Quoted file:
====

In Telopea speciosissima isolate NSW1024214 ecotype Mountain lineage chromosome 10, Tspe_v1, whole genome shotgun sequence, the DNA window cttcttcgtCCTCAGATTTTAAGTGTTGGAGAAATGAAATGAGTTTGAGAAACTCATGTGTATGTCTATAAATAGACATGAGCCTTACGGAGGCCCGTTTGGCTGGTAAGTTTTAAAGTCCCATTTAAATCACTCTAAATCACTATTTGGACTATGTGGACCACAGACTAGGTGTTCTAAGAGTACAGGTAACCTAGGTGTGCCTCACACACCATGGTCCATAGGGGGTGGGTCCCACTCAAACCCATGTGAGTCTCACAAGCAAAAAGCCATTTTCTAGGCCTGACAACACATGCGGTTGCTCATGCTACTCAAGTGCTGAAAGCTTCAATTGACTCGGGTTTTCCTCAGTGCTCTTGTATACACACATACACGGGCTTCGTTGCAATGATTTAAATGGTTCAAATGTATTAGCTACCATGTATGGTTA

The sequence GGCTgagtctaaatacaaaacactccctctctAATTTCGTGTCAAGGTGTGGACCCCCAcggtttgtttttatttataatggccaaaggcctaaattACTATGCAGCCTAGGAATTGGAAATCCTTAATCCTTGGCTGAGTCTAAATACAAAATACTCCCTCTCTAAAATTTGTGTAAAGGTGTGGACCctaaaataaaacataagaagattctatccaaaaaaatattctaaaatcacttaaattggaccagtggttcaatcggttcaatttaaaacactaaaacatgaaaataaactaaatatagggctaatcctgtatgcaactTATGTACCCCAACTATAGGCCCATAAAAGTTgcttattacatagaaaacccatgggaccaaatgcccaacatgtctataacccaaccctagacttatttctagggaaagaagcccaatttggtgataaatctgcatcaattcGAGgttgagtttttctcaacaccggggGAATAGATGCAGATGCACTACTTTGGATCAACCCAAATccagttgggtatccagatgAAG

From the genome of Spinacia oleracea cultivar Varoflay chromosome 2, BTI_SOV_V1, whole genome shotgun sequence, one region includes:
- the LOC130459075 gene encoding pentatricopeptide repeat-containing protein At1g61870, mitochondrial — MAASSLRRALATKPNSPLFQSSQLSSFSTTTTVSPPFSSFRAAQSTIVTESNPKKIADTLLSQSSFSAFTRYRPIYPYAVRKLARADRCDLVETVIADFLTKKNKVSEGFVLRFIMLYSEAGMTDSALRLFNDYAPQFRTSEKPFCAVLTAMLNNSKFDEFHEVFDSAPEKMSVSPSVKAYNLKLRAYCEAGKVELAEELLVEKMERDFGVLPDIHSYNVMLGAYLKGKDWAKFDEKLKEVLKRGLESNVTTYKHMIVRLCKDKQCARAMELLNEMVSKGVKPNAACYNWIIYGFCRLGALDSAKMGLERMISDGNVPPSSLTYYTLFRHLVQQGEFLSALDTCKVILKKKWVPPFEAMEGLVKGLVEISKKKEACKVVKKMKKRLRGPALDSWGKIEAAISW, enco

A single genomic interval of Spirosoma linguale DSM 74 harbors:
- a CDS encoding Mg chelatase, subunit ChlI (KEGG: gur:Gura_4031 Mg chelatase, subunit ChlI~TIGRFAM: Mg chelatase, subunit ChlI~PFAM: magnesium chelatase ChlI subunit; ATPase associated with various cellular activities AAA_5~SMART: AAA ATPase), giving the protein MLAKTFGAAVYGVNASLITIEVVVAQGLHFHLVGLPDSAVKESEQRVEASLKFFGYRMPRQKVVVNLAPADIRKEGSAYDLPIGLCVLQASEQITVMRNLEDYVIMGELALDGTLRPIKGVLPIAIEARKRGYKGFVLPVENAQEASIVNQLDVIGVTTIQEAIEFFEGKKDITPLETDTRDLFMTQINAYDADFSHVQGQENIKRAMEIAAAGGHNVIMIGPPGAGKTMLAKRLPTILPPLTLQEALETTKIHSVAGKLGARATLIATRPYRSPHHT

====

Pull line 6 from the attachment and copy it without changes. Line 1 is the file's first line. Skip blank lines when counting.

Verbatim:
- a CDS encoding Mg chelatase, subunit ChlI (KEGG: gur:Gura_4031 Mg chelatase, subunit ChlI~TIGRFAM: Mg chelatase, subunit ChlI~PFAM: magnesium chelatase ChlI subunit; ATPase associated with various cellular activities AAA_5~SMART: AAA ATPase), giving the protein MLAKTFGAAVYGVNASLITIEVVVAQGLHFHLVGLPDSAVKESEQRVEASLKFFGYRMPRQKVVVNLAPADIRKEGSAYDLPIGLCVLQASEQITVMRNLEDYVIMGELALDGTLRPIKGVLPIAIEARKRGYKGFVLPVENAQEASIVNQLDVIGVTTIQEAIEFFEGKKDITPLETDTRDLFMTQINAYDADFSHVQGQENIKRAMEIAAAGGHNVIMIGPPGAGKTMLAKRLPTILPPLTLQEALETTKIHSVAGKLGARATLIATRPYRSPHHT